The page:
Youths in many locations throughout Nigeria took to the streets in October 2020, using the hashtag #EndSARS, to demand the abolishment of the Special Anti-Robbery Squad (SARS), an abusive police squad. Excessive force, including gunshot, was used by security forces to disperse protesters.
In an interview, Executive Director of the Nigerian human rights organisation Global Rights, Abiodun Baiyewu, mentioned that “the #EndSARS protests had started as far back as 2017, but gained their largest traction” in 2020.
“Nigeria has a lot of governance problems and a lot of people are hoping to leverage the #EndSARS movement to address these issues.”
On October 20, 2020, the Nigerian army reportedly opened fire on a gathering of demonstrators at the Lekki Toll Gate in Lagos, killing some and injuring several others; the incidence sparked a fresh nationwide outrage.
As a result, Lagos State Governor Babajide Sanwolu established a judicial commission to investigate the occurrence and make recommendations for justice and legal obligation.
Over the course of a year, the panel attented to testimony from victims of the protest, as well as representatives from the army, police, and hospitals that treated the victims. It found that security personnel fired, injured, and killed unarmed protestors at the Lekki Toll Gate in November 2021, corroborating claims earlier refuted by the Nigerian Army.
The panel produced a list of at least 48 victims, including nine deceased, four missing and assumed dead, and 21 gunshot victims. The panel suggested that police officers involved in the indiscriminate shooting and killing of demonstrators at the toll gate be prosecuted, and also that the victims’ compensation be paid promptly.
The Nigerian police and military authorities have yet taken no further actions to independently consider the panel’s findings and recommendations, which according to Anietie Ewang, Nigeria researcher at Human Rights Watch (HRW), “should not be swept under the rug without any consequences for those responsible for killing and injuring protesters.”
The panel’s inference was rejected by Nigeria’s government, giving the initial indication that the panel’s conclusion would be unattended to. However, “a failure to act on the panel’s recommendations will send a painful message to victims and risks encouraging more violence by security officers,” said Ewang.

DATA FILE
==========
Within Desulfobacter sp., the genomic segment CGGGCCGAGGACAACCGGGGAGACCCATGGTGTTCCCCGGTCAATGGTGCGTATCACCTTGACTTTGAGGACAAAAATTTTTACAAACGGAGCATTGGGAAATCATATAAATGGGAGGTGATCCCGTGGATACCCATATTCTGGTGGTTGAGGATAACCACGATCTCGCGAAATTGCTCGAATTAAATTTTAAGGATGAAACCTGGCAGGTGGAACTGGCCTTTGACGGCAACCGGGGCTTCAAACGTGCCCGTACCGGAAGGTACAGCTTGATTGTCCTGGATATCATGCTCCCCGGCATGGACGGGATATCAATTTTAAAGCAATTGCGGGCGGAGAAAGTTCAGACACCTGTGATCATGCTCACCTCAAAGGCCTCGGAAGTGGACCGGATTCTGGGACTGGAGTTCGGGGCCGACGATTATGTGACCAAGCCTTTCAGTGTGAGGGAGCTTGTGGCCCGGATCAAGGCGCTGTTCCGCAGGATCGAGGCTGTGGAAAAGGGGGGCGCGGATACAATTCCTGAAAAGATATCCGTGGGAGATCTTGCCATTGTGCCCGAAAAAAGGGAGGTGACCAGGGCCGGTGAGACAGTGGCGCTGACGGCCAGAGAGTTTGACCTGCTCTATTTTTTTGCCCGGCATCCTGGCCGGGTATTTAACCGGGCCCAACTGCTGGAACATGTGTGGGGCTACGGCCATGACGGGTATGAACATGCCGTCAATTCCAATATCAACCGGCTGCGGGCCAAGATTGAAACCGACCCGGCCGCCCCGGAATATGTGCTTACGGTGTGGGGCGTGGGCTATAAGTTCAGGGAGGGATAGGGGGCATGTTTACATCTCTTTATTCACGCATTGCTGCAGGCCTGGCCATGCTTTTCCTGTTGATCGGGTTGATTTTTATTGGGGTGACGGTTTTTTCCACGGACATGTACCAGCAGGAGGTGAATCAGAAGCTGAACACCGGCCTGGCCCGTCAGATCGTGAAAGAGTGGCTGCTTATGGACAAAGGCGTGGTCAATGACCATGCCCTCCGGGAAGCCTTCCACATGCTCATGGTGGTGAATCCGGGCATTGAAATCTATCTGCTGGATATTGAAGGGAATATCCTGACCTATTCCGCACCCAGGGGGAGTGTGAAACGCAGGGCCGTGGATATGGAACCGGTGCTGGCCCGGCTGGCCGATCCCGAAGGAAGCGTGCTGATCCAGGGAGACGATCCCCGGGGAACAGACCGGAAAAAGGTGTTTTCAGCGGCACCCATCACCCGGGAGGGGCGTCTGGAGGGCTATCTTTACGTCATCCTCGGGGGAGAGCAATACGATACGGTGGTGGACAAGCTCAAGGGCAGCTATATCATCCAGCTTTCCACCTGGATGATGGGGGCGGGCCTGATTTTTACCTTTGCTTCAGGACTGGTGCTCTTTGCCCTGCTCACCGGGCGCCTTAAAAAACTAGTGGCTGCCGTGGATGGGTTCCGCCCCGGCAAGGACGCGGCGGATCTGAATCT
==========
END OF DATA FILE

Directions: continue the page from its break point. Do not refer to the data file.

The federal government, represented by communications minister Lai Mohammed, rejected the panel’s findings and recommendations, stating that reports of security agents shooting and killing people at the Lekki Toll Gate were “false news” since the occurrence.
Serah Ibrahim, a coordinator of the EndSARS Survivors’ Group, which is made up of victims and families of the Lekki Toll Gate incident, told HRW that she and other members of the group, including those who are dealing with serious injuries from the shooting, are following up with Lagos state government officials.
In his statement, “They don’t want to fish out [identify] the people who shot at us and they also do not want to pay compensation for what happened because it will be an admission of guilt.”
Polltics have since then been played around the conclusion of the panel, that meant to mire the official draft of the inquiry. Another Committee was formed by Governor Sanwolu to review the contents of the Lagos judicial panel report and produce a white paper outlining the next steps.
The panel’s principal findings, including the nine-person death toll, were rejected in a white paper released in November 2021, citing several contradictions and a lack of adequate evidence to support the assertion.
The Lagos state government, however said it fully or partially accepted all but one of the panel’s recommendations that pertain to its jurisdiction, and that it would forward the remaining recommendations to the appropriate authorities, including the federal government, the Police Service Commission, the Nigeria Police Force, and the Nigerian Army.
Nigeria has a dismal track record with judicial panels of inquiry, whose conclusions lack legal power and are frequently reliant on the competent authorities to carry them out. Past judicial panels, including those established to review widespread extrajudicial executions in other contexts, have failed to make progress in removing impunity for security force abuses due to a lack of political will on justice and accountability.
In a statement, HRW mentioned that Tony Ojukwu, the executive secretary of Nigeria’s National Human Rights Commission, said police and military officers have continued to operate with impunity because internal accountability procedures have failed to conduct their tasks sufficiently over the years.
“Nigerian authorities have evaded their responsibilities to identify, discipline, and prosecute security officers involved in abuses,” Ewang said.